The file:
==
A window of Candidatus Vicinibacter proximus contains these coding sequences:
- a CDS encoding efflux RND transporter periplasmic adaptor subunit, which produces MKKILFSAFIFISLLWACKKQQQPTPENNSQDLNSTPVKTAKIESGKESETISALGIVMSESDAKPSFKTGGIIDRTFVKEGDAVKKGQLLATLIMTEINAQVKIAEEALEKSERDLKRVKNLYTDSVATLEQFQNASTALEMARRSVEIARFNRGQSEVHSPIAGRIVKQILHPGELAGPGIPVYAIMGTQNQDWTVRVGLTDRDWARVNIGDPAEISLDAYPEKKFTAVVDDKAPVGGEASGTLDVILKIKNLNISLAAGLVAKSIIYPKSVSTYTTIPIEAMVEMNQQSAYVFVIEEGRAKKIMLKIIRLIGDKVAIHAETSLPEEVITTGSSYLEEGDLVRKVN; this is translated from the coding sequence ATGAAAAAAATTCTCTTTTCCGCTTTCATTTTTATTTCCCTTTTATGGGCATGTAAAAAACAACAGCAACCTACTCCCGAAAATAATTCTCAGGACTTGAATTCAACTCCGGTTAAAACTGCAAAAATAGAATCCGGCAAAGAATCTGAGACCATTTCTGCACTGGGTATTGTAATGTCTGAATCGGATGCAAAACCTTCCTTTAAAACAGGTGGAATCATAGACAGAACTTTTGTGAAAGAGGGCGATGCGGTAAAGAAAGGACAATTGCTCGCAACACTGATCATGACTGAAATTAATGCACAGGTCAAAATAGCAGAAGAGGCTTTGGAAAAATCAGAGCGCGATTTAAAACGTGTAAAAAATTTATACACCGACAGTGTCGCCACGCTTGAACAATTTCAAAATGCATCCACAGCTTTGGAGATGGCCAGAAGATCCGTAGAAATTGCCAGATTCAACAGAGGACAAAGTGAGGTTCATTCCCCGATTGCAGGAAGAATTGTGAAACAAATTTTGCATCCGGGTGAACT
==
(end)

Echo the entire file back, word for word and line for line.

A window of Candidatus Vicinibacter proximus contains these coding sequences:
- a CDS encoding efflux RND transporter periplasmic adaptor subunit, which produces MKKILFSAFIFISLLWACKKQQQPTPENNSQDLNSTPVKTAKIESGKESETISALGIVMSESDAKPSFKTGGIIDRTFVKEGDAVKKGQLLATLIMTEINAQVKIAEEALEKSERDLKRVKNLYTDSVATLEQFQNASTALEMARRSVEIARFNRGQSEVHSPIAGRIVKQILHPGELAGPGIPVYAIMGTQNQDWTVRVGLTDRDWARVNIGDPAEISLDAYPEKKFTAVVDDKAPVGGEASGTLDVILKIKNLNISLAAGLVAKSIIYPKSVSTYTTIPIEAMVEMNQQSAYVFVIEEGRAKKIMLKIIRLIGDKVAIHAETSLPEEVITTGSSYLEEGDLVRKVN; this is translated from the coding sequence ATGAAAAAAATTCTCTTTTCCGCTTTCATTTTTATTTCCCTTTTATGGGCATGTAAAAAACAACAGCAACCTACTCCCGAAAATAATTCTCAGGACTTGAATTCAACTCCGGTTAAAACTGCAAAAATAGAATCCGGCAAAGAATCTGAGACCATTTCTGCACTGGGTATTGTAATGTCTGAATCGGATGCAAAACCTTCCTTTAAAACAGGTGGAATCATAGACAGAACTTTTGTGAAAGAGGGCGATGCGGTAAAGAAAGGACAATTGCTCGCAACACTGATCATGACTGAAATTAATGCACAGGTCAAAATAGCAGAAGAGGCTTTGGAAAAATCAGAGCGCGATTTAAAACGTGTAAAAAATTTATACACCGACAGTGTCGCCACGCTTGAACAATTTCAAAATGCATCCACAGCTTTGGAGATGGCCAGAAGATCCGTAGAAATTGCCAGATTCAACAGAGGACAAAGTGAGGTTCATTCCCCGATTGCAGGAAGAATTGTGAAACAAATTTTGCATCCGGGTGAACT